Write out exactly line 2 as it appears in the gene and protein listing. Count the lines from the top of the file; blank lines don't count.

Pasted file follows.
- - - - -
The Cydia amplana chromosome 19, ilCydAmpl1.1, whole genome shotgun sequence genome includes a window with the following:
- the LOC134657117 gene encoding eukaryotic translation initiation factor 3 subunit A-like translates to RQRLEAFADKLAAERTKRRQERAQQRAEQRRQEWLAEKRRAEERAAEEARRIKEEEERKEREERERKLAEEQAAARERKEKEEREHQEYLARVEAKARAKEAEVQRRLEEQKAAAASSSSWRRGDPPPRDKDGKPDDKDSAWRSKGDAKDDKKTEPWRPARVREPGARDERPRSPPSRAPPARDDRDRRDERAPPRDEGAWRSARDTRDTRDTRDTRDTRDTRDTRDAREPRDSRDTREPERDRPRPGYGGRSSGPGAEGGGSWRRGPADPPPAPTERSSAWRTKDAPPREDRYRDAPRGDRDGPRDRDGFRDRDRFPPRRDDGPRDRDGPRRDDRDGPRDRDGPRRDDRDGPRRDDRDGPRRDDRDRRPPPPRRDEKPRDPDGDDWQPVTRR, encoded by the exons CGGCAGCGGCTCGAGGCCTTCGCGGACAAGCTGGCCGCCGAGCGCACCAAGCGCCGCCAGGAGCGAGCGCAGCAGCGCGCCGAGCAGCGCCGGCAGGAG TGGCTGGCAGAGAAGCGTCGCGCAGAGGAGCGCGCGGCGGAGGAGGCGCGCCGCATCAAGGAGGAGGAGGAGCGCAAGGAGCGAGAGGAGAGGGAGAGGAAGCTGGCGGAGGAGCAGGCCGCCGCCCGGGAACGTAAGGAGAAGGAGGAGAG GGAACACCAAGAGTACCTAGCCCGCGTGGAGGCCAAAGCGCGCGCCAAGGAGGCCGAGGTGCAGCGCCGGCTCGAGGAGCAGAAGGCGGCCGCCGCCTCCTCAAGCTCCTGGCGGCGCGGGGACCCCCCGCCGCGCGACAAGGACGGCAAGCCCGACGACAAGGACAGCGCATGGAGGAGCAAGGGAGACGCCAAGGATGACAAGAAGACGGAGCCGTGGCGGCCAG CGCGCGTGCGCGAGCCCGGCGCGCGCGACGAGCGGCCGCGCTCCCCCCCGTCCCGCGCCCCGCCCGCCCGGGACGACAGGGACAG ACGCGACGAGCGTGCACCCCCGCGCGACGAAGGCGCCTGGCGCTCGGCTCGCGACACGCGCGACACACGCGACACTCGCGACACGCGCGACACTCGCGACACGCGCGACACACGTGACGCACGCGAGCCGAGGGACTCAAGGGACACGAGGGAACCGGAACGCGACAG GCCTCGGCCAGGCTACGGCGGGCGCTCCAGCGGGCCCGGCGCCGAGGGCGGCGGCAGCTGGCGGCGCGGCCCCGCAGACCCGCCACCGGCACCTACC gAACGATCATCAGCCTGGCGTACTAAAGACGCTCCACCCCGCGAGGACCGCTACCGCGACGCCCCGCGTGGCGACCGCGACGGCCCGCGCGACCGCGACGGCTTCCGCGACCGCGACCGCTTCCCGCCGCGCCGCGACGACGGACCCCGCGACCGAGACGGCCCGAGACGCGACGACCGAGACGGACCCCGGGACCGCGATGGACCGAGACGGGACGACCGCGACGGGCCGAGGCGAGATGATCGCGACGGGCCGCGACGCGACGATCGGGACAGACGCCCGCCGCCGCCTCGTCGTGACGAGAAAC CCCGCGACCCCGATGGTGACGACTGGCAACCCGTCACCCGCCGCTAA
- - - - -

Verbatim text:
- the LOC134657117 gene encoding eukaryotic translation initiation factor 3 subunit A-like translates to RQRLEAFADKLAAERTKRRQERAQQRAEQRRQEWLAEKRRAEERAAEEARRIKEEEERKEREERERKLAEEQAAARERKEKEEREHQEYLARVEAKARAKEAEVQRRLEEQKAAAASSSSWRRGDPPPRDKDGKPDDKDSAWRSKGDAKDDKKTEPWRPARVREPGARDERPRSPPSRAPPARDDRDRRDERAPPRDEGAWRSARDTRDTRDTRDTRDTRDTRDTRDAREPRDSRDTREPERDRPRPGYGGRSSGPGAEGGGSWRRGPADPPPAPTERSSAWRTKDAPPREDRYRDAPRGDRDGPRDRDGFRDRDRFPPRRDDGPRDRDGPRRDDRDGPRDRDGPRRDDRDGPRRDDRDGPRRDDRDRRPPPPRRDEKPRDPDGDDWQPVTRR, encoded by the exons CGGCAGCGGCTCGAGGCCTTCGCGGACAAGCTGGCCGCCGAGCGCACCAAGCGCCGCCAGGAGCGAGCGCAGCAGCGCGCCGAGCAGCGCCGGCAGGAG TGGCTGGCAGAGAAGCGTCGCGCAGAGGAGCGCGCGGCGGAGGAGGCGCGCCGCATCAAGGAGGAGGAGGAGCGCAAGGAGCGAGAGGAGAGGGAGAGGAAGCTGGCGGAGGAGCAGGCCGCCGCCCGGGAACGTAAGGAGAAGGAGGAGAG GGAACACCAAGAGTACCTAGCCCGCGTGGAGGCCAAAGCGCGCGCCAAGGAGGCCGAGGTGCAGCGCCGGCTCGAGGAGCAGAAGGCGGCCGCCGCCTCCTCAAGCTCCTGGCGGCGCGGGGACCCCCCGCCGCGCGACAAGGACGGCAAGCCCGACGACAAGGACAGCGCATGGAGGAGCAAGGGAGACGCCAAGGATGACAAGAAGACGGAGCCGTGGCGGCCAG CGCGCGTGCGCGAGCCCGGCGCGCGCGACGAGCGGCCGCGCTCCCCCCCGTCCCGCGCCCCGCCCGCCCGGGACGACAGGGACAG ACGCGACGAGCGTGCACCCCCGCGCGACGAAGGCGCCTGGCGCTCGGCTCGCGACACGCGCGACACACGCGACACTCGCGACACGCGCGACACTCGCGACACGCGCGACACACGTGACGCACGCGAGCCGAGGGACTCAAGGGACACGAGGGAACCGGAACGCGACAG GCCTCGGCCAGGCTACGGCGGGCGCTCCAGCGGGCCCGGCGCCGAGGGCGGCGGCAGCTGGCGGCGCGGCCCCGCAGACCCGCCACCGGCACCTACC gAACGATCATCAGCCTGGCGTACTAAAGACGCTCCACCCCGCGAGGACCGCTACCGCGACGCCCCGCGTGGCGACCGCGACGGCCCGCGCGACCGCGACGGCTTCCGCGACCGCGACCGCTTCCCGCCGCGCCGCGACGACGGACCCCGCGACCGAGACGGCCCGAGACGCGACGACCGAGACGGACCCCGGGACCGCGATGGACCGAGACGGGACGACCGCGACGGGCCGAGGCGAGATGATCGCGACGGGCCGCGACGCGACGATCGGGACAGACGCCCGCCGCCGCCTCGTCGTGACGAGAAAC CCCGCGACCCCGATGGTGACGACTGGCAACCCGTCACCCGCCGCTAA